Enterokinase and recombinant enterokinase light chain (rEKL) have been used widely to cleave fusion proteins with the target sequence of (Asp)4-Lys. In this work, we show that their utility as a site-specific cleavage agent is compromised by sporadic cleavage at other sites, albeit at low levels. Further degradation of the fusion protein in cleavage reaction is due to an intrinsic broad specificity of the enzyme rather than to the presence of contaminating proteases. To offer facilitated purification from fermentation broth and efficient removal of rEKL after cleavage reaction, thus minimizing unwanted cleavage of target protein, histidine affinity tag was introduced into rEKL. Utilizing the secretion enhancer peptide derived from the human interleukin 1β, the recombinant EKL was expressed in Saccharomyces cerevisiae and efficiently secreted into culture medium. The C-terminal His-tagged EKL was purified in a single-step procedure on nickel affinity chromatography. It retained full enzymatic activity similar to that of EKL, whereas the N-terminal His-tagged EKL was neither efficiently purified nor had any enzymatic activity. After cleavage reaction of fusion protein, the C-terminal His-tagged EKL was efficiently removed from the reaction mixture by a single passage through nickel-NTA spin column. The simple affinity tag renders rEKL extremely useful for purification, post-cleavage removal, recovery, and recycling and will broaden the utility and the versatility of the enterokinase for the production of recombinant proteins.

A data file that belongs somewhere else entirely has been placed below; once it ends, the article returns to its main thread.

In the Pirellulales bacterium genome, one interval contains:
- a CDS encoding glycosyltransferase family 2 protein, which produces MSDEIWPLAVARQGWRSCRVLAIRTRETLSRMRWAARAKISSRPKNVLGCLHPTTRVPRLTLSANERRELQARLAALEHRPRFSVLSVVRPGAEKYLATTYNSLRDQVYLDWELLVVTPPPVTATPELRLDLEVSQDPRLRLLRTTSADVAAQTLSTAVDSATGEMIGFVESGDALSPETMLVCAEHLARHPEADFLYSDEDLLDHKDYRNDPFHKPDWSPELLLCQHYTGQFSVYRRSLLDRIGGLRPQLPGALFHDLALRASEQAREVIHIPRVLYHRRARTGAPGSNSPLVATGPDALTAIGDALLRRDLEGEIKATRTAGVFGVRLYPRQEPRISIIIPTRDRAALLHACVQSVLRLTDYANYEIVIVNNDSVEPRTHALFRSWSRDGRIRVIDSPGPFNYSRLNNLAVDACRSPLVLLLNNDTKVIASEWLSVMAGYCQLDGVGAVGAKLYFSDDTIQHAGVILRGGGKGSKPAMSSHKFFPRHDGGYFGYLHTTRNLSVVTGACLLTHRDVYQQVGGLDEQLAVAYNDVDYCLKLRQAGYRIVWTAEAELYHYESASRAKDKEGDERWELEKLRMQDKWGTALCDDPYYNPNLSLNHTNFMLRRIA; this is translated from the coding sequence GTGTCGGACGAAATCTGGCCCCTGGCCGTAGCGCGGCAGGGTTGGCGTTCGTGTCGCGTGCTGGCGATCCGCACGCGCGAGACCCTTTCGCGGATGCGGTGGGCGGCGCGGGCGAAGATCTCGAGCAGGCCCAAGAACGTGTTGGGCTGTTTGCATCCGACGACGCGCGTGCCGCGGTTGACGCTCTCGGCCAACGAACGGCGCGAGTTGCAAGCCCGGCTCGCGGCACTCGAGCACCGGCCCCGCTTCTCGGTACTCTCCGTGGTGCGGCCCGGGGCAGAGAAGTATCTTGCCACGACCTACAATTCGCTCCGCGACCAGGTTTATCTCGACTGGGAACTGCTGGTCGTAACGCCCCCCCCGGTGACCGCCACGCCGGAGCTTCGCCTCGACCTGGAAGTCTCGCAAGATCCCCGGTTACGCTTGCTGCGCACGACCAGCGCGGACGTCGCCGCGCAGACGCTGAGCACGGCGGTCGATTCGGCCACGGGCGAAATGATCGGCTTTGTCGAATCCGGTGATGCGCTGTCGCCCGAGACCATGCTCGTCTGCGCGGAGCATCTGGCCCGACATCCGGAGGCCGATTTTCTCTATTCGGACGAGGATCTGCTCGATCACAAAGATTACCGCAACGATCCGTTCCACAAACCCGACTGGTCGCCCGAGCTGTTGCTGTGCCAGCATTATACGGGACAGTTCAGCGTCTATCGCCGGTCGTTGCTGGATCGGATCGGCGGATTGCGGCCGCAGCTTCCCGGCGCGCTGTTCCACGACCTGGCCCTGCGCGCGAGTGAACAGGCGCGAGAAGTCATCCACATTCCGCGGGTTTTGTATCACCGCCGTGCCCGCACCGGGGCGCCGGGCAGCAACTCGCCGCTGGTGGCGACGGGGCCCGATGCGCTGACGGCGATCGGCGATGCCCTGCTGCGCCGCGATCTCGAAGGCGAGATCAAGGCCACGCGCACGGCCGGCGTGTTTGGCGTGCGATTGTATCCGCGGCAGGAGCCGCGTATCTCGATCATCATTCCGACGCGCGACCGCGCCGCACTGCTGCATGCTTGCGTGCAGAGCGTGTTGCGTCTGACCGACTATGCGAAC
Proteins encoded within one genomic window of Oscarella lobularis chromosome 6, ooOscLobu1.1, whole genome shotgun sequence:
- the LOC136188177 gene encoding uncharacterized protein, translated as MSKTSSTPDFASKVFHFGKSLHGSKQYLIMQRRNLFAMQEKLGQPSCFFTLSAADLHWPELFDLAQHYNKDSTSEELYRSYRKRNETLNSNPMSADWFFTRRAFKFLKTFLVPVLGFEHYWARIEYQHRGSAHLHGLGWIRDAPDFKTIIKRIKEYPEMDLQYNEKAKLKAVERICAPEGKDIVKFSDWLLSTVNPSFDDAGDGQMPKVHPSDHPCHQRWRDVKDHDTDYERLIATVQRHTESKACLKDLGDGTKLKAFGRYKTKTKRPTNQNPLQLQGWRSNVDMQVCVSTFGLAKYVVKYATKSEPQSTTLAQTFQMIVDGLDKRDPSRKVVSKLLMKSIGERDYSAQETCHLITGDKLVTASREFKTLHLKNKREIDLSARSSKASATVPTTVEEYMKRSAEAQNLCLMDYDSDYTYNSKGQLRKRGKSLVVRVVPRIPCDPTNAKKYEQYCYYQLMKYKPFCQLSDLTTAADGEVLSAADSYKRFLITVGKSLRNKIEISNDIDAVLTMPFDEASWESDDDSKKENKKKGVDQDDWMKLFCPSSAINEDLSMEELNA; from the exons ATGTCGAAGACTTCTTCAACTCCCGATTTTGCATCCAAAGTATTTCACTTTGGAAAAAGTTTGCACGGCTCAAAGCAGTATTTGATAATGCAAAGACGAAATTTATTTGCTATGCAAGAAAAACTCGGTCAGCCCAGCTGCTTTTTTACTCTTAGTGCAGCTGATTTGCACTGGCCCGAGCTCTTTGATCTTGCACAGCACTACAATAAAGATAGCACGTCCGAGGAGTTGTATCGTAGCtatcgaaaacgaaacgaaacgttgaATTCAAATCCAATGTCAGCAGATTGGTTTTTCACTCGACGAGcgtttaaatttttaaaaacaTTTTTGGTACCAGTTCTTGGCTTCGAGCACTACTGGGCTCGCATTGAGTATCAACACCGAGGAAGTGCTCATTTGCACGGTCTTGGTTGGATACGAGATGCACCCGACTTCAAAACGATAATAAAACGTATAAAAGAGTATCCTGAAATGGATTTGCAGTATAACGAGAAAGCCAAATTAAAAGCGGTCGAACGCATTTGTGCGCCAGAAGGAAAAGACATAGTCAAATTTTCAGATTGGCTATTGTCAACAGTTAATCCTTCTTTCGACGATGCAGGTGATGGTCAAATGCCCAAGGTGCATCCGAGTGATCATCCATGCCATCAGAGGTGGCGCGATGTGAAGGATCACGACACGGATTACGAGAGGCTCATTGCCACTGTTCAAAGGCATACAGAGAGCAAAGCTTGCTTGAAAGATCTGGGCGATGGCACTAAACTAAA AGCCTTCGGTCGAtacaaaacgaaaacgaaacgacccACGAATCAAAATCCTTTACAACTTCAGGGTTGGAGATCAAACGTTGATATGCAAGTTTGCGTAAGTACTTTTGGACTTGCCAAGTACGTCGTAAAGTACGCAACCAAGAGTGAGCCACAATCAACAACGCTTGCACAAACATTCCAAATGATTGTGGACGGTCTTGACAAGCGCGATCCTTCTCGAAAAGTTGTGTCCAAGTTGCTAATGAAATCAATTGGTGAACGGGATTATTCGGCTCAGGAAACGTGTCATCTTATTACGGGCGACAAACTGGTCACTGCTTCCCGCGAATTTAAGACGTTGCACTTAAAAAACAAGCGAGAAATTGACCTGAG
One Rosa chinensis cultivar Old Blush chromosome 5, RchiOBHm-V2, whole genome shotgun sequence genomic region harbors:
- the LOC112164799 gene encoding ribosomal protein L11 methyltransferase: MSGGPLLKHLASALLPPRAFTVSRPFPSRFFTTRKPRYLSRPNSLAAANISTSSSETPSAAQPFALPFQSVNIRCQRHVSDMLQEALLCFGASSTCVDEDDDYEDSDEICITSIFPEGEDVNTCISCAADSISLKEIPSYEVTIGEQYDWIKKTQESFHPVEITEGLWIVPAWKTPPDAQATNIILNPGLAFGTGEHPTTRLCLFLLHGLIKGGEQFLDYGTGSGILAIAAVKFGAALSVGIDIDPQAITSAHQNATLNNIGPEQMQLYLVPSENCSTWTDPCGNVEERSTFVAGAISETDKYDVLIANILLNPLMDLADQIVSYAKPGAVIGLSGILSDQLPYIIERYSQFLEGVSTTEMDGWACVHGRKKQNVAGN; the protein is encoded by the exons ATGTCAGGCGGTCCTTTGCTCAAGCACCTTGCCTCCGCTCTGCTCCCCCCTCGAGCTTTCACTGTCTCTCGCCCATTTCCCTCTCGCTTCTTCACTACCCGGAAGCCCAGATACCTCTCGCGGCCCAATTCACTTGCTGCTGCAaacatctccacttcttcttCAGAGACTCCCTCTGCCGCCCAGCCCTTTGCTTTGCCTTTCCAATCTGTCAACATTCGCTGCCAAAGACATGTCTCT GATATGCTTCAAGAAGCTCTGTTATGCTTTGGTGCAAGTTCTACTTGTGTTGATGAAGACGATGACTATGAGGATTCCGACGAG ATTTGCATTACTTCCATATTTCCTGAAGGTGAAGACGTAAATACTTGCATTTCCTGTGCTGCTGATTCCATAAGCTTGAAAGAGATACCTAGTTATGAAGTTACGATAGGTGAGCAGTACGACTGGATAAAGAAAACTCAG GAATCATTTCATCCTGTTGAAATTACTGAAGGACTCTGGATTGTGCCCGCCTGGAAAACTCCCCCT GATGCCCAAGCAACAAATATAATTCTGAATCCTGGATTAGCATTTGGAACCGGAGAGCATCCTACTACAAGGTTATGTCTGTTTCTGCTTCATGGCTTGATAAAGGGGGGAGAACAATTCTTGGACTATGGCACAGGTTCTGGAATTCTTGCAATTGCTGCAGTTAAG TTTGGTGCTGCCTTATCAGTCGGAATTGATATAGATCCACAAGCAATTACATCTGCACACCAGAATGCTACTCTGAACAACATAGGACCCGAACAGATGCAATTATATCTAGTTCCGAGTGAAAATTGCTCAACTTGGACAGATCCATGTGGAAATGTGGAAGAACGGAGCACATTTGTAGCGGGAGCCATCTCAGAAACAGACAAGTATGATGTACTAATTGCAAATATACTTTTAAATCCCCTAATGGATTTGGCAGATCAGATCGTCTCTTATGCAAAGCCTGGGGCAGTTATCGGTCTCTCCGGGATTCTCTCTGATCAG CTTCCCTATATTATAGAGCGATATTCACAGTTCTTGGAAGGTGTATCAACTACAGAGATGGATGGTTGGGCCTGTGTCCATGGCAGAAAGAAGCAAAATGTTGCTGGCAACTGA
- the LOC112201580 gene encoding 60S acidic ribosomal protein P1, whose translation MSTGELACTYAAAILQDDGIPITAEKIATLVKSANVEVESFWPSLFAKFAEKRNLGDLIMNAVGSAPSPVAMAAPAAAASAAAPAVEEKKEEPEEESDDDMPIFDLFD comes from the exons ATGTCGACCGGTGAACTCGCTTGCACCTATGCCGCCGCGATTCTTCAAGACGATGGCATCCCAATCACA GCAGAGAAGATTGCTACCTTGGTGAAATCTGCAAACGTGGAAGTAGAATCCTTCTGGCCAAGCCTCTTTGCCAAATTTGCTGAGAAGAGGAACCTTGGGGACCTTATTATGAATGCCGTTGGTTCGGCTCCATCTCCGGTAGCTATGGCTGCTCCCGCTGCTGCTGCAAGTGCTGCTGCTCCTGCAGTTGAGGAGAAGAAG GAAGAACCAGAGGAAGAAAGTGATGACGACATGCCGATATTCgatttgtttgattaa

All Science Journal Classification (ASJC) codes
- Applied Microbiology and Biotechnology